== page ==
In this and so many other issues always remember the golden rule – PUT IT IN WRITING!

If we turn back to Gary’s situation, what are the key points to understand? Although it might have some relevance, we can put aside the fact there are actually two songs, one derived from the other. There are some technical legal issues to do with implied licenses, which I am happy to provide more information on if any reader is interested. For the moment, let’s concentrate on the second song. Clearly Gary and his friend are co-authors. For co-authoring to exist, each person must have contributed something by way of creative endeavor and output to the final version of the song. This is a “qualitative” issue not a “quantatative” one – in non legalese that means the literal size of the contribution is not as important as the “value” of it in terms of the specific composition. To give some context to this, if all a person does is suggest adding a single word, or changing a word or two, it is unlikely (though not out of the question) that they would not be deemed to have contributed to the song. At a very general level, it would seem Gary would be reasonably entitled to something more than half of the copyright in the composition, as his friend wrote one out of possibly three, four or more components of the song (e.g. introduction, verse 1, chorus, verse 2, bridge, end). On another view, the bridge might just have transformed the song from a pretty good one to a sensational one. It is therefore up to Gary and his co-author to reach a reasonable agreement that they are both comfortable with. Of course, they will put their agreement down IN WRITING!

As part of this issue, Gary raised with me the question of recognizing jointly owned copyright works with the US Copyright Office. He was concerned he might have filled out either the wrong form or filled it out incorrectly. The US Copyright Office has a very extensive website, and has all the forms available online as well as instructions. . For sound recordings, and their underlying copyrights in the literary part, there is a specific form that provides for either a single author or multiple authors (Form SR). There is also a form to make corrections or changes (Form CA).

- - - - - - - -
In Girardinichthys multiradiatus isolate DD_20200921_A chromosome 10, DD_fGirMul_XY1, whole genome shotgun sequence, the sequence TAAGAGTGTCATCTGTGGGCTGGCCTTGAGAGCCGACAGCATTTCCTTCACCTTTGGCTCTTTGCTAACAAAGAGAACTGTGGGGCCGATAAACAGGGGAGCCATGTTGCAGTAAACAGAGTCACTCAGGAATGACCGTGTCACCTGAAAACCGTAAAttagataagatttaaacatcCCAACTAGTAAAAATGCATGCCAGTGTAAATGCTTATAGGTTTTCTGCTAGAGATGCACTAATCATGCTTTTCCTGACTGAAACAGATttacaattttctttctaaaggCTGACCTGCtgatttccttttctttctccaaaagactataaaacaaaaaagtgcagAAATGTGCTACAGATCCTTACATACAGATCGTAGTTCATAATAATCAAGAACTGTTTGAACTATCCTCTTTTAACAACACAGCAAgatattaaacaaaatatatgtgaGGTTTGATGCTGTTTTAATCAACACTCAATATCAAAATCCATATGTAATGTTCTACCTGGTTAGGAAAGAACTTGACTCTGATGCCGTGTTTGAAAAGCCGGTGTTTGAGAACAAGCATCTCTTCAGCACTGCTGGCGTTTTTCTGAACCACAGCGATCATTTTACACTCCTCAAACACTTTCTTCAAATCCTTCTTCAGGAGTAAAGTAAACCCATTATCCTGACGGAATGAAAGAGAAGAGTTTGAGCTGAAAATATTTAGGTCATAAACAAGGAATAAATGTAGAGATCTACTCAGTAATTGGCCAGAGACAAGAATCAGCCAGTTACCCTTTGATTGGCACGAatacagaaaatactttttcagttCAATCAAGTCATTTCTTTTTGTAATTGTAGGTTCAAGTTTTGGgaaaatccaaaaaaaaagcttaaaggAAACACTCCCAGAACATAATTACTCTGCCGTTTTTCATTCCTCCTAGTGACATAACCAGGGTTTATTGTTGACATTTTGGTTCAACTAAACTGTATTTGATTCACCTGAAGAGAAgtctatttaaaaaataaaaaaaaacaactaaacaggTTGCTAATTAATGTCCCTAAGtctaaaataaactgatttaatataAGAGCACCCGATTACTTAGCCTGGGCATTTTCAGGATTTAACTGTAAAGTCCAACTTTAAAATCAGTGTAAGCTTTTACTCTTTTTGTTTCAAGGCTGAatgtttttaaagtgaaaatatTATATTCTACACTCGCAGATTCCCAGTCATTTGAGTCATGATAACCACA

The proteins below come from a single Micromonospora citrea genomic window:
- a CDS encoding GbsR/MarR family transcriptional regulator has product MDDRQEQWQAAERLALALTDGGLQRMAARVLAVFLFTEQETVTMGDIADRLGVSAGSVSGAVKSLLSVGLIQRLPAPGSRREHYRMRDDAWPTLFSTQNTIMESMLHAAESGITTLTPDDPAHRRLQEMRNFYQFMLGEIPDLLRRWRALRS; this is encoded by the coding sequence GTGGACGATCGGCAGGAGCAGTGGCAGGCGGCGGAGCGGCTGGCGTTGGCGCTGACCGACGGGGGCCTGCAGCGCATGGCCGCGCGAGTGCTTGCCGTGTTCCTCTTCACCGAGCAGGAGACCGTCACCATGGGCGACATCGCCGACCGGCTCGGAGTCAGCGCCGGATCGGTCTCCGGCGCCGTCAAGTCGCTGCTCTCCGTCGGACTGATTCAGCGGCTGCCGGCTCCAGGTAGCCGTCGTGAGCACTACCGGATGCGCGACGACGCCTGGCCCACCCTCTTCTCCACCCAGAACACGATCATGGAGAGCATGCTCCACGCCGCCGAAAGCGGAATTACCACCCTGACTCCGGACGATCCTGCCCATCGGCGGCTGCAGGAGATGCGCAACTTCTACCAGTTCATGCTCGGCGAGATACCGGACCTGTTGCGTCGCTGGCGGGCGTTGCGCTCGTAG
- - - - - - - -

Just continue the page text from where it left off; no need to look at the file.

Some readers might be asking why all the fuss about copyright shares? In Gary’s situation the recording was made for a charity, and the proceeds will go to that end, so in one sense he is not concerned about any monetary benefit and how it is shared. Yes, that is indeed true. However, what happens if the DVD becomes more popular than expected? What if the church wants to distribute it nationally to 1000s of churches because of the demand? What if a major label wants to pick it up? These and a lot of other questions depend on the answer to one very specific and important question – What are the terms of the licence that exists between Gary and his co-author, and the church? Whether they knew it or not, by allowing the church to incorporate the recording on a dvd and distribute it, they have granted a “license” to the church. Now we have launched into the real business end of the music industry.

The problem here is, given the questions I have posed above and the likely difficulty in giving any precise answers to them, not least because no-one considered them, there will be difficulty in working out the nature and limits of the license. There is also an additional problem in this particular scenario. Who has the license been granted to? A “church” in a particular geographic location is not likely to be a legal entity. The law varies from country to country as to how it recognizes religious bodies, and they can be recognized differently for different purposes (e.g. tax, entering contracts).

In the next article I will go over issues to do with licensing and also touch on different types of copyright works, who owns them, and how they can be dealt with. In the mean time please feel free to email me any questions you have about this or any past article.

Guy Betar